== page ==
This page will walk you through what you need to do if you want to be able to contribute code or documentation to the PUDL project.
These instructions assume that you are working on a Unix-like operating system (MacOS or
Linux) and are already familiar with
git, GitHub, and the Unix shell.
While it should be possible to set up the development environment on Windows, we haven’t done it. In the future we may create a Docker image that provides the development environment. E.g. for use with VS Code’s Containers extension.
If you’re new to
git and GitHub , you’ll want to
We use the
mamba package manager to specify and update our development environment,
preferentially installing packages from the community maintained conda-forge distribution channel. We recommend using miniforge to install
mamba and automatically
default to the
After installing your package manager, make sure it’s configured to use strict channel priority with the following commands:
$ mamba update mamba $ conda config --set channel_priority strict
Fork and Clone the PUDL Repository#
Unless you’re part of the Catalyst Cooperative organization already, you’ll need to fork the PUDL repository This makes a copy of it in your personal (or organizational) account on GitHub that is independent of, but linked to, the original “upstream” project.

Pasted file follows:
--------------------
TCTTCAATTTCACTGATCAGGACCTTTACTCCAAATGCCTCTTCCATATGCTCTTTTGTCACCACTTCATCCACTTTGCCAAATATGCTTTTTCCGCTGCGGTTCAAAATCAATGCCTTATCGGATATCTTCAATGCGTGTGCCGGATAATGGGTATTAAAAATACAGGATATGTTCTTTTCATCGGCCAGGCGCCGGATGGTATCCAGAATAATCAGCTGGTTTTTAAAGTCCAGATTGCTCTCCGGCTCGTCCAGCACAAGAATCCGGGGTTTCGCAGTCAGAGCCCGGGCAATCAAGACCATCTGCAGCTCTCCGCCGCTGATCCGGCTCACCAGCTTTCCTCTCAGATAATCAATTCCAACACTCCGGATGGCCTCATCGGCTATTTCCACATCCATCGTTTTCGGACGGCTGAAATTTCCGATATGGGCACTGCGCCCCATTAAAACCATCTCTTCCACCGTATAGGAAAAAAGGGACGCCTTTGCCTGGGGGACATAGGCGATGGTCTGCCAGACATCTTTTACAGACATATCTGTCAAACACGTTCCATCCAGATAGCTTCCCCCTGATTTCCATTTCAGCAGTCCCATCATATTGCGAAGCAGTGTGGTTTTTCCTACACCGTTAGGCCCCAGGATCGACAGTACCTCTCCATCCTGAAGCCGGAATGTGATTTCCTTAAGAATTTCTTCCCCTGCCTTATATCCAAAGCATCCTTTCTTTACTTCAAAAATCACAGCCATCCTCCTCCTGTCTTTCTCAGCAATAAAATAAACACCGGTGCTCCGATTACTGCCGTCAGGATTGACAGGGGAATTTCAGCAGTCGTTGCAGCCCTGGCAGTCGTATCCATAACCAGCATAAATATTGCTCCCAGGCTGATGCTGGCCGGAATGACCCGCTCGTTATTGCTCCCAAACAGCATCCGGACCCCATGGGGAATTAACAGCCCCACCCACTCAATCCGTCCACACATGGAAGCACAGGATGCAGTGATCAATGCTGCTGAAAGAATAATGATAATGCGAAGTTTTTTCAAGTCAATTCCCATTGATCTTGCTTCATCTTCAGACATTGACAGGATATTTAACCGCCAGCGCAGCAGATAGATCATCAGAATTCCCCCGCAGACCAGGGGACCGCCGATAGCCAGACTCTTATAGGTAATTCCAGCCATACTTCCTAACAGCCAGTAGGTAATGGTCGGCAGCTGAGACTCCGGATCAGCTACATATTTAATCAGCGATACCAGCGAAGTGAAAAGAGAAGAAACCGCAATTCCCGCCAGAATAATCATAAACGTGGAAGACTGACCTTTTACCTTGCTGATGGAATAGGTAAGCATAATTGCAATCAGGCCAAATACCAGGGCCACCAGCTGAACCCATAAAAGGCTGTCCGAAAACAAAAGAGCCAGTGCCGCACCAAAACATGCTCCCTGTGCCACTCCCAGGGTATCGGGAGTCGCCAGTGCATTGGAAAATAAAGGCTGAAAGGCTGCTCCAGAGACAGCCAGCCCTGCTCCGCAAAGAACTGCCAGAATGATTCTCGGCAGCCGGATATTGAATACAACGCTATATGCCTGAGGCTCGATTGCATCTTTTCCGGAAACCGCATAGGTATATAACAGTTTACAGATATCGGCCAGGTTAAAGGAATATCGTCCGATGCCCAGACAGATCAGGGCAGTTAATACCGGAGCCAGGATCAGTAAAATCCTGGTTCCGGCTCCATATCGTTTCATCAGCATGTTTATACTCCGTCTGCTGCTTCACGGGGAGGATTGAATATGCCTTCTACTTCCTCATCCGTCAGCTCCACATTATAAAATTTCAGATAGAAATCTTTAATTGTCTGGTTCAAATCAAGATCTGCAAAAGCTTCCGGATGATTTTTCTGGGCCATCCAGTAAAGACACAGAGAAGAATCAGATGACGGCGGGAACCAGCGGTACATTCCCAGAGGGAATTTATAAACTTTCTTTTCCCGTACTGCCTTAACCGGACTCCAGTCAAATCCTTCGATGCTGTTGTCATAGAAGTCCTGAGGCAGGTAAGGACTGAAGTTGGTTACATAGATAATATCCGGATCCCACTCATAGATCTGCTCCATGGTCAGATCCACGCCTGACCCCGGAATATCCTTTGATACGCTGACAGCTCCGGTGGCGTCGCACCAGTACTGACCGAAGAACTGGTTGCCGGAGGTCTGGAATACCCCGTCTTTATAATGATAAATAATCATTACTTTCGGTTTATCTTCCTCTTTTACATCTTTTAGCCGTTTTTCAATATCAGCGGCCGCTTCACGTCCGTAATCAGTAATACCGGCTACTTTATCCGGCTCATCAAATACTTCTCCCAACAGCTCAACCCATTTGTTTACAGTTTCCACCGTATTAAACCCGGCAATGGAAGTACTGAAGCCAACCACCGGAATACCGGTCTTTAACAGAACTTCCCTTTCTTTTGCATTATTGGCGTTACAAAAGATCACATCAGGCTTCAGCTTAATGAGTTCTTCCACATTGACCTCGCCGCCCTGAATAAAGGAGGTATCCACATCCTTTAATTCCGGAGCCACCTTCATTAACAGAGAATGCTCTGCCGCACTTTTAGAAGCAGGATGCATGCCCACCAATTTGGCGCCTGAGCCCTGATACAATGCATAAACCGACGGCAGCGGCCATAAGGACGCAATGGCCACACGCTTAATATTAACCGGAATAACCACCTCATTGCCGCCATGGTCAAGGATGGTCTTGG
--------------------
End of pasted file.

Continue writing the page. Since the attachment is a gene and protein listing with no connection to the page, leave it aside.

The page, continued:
Then, clone the repository from your fork to your local computer where you’ll be editing the code or docs. This will download the whole history of the project, including the most recent version, and put it in a local directory where you can make changes.
Note that we use a special merge method for our environment lockfiles, which you need to explicitly enable locally in your git configuration for the PUDL repository with this command. You only need to run it once, from within the cloned repo:
$ git config --local merge.ours.driver true
If there have been changes to the environment on a branch (e.g.
dev) that you
merge into your own branch, the lockfiles will need to be regenerated. This can be
done automatically by pushing the merged changes to your branch on GitHub, waiting a
couple of minutes for the
update-conda-lockfile GitHub Action to run, and then
pulling the fresh lockfiles to your local development environment. You can also
regenerate the lockfiles locally (see below).
Create the PUDL Dev Environment#
We use conda-lock to specify particular
versions of all of PUDL’s direct and indirect software dependencies in a lockfile,
resulting in a stable, reproducible environment. This lockfile and several